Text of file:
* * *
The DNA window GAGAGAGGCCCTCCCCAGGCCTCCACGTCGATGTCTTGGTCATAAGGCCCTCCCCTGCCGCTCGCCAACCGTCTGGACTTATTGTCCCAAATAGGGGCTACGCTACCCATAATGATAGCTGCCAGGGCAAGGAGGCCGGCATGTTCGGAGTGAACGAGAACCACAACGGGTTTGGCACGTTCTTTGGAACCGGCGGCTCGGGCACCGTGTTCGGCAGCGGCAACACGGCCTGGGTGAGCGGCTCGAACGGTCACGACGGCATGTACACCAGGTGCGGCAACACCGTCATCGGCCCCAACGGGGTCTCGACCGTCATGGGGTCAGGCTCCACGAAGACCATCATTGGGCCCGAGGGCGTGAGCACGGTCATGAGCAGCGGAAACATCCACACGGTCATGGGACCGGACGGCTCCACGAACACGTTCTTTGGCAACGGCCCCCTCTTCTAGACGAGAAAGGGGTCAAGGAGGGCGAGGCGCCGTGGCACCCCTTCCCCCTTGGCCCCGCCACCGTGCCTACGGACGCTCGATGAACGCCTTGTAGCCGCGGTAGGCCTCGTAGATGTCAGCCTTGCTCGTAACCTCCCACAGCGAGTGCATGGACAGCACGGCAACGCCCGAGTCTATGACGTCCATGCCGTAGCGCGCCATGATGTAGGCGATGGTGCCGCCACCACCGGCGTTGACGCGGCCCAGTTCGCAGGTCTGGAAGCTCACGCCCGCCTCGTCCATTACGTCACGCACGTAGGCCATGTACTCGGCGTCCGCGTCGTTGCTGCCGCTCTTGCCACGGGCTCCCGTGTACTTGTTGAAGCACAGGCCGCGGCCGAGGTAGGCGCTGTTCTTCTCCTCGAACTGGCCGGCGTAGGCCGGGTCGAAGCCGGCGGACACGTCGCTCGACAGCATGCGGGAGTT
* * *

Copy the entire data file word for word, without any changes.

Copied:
The DNA window GAGAGAGGCCCTCCCCAGGCCTCCACGTCGATGTCTTGGTCATAAGGCCCTCCCCTGCCGCTCGCCAACCGTCTGGACTTATTGTCCCAAATAGGGGCTACGCTACCCATAATGATAGCTGCCAGGGCAAGGAGGCCGGCATGTTCGGAGTGAACGAGAACCACAACGGGTTTGGCACGTTCTTTGGAACCGGCGGCTCGGGCACCGTGTTCGGCAGCGGCAACACGGCCTGGGTGAGCGGCTCGAACGGTCACGACGGCATGTACACCAGGTGCGGCAACACCGTCATCGGCCCCAACGGGGTCTCGACCGTCATGGGGTCAGGCTCCACGAAGACCATCATTGGGCCCGAGGGCGTGAGCACGGTCATGAGCAGCGGAAACATCCACACGGTCATGGGACCGGACGGCTCCACGAACACGTTCTTTGGCAACGGCCCCCTCTTCTAGACGAGAAAGGGGTCAAGGAGGGCGAGGCGCCGTGGCACCCCTTCCCCCTTGGCCCCGCCACCGTGCCTACGGACGCTCGATGAACGCCTTGTAGCCGCGGTAGGCCTCGTAGATGTCAGCCTTGCTCGTAACCTCCCACAGCGAGTGCATGGACAGCACGGCAACGCCCGAGTCTATGACGTCCATGCCGTAGCGCGCCATGATGTAGGCGATGGTGCCGCCACCACCGGCGTTGACGCGGCCCAGTTCGCAGGTCTGGAAGCTCACGCCCGCCTCGTCCATTACGTCACGCACGTAGGCCATGTACTCGGCGTCCGCGTCGTTGCTGCCGCTCTTGCCACGGGCTCCCGTGTACTTGTTGAAGCACAGGCCGCGGCCGAGGTAGGCGCTGTTCTTCTCCTCGAACTGGCCGGCGTAGGCCGGGTCGAAGCCGGCGGACACGTCGCTCGACAGCATGCGGGAGTT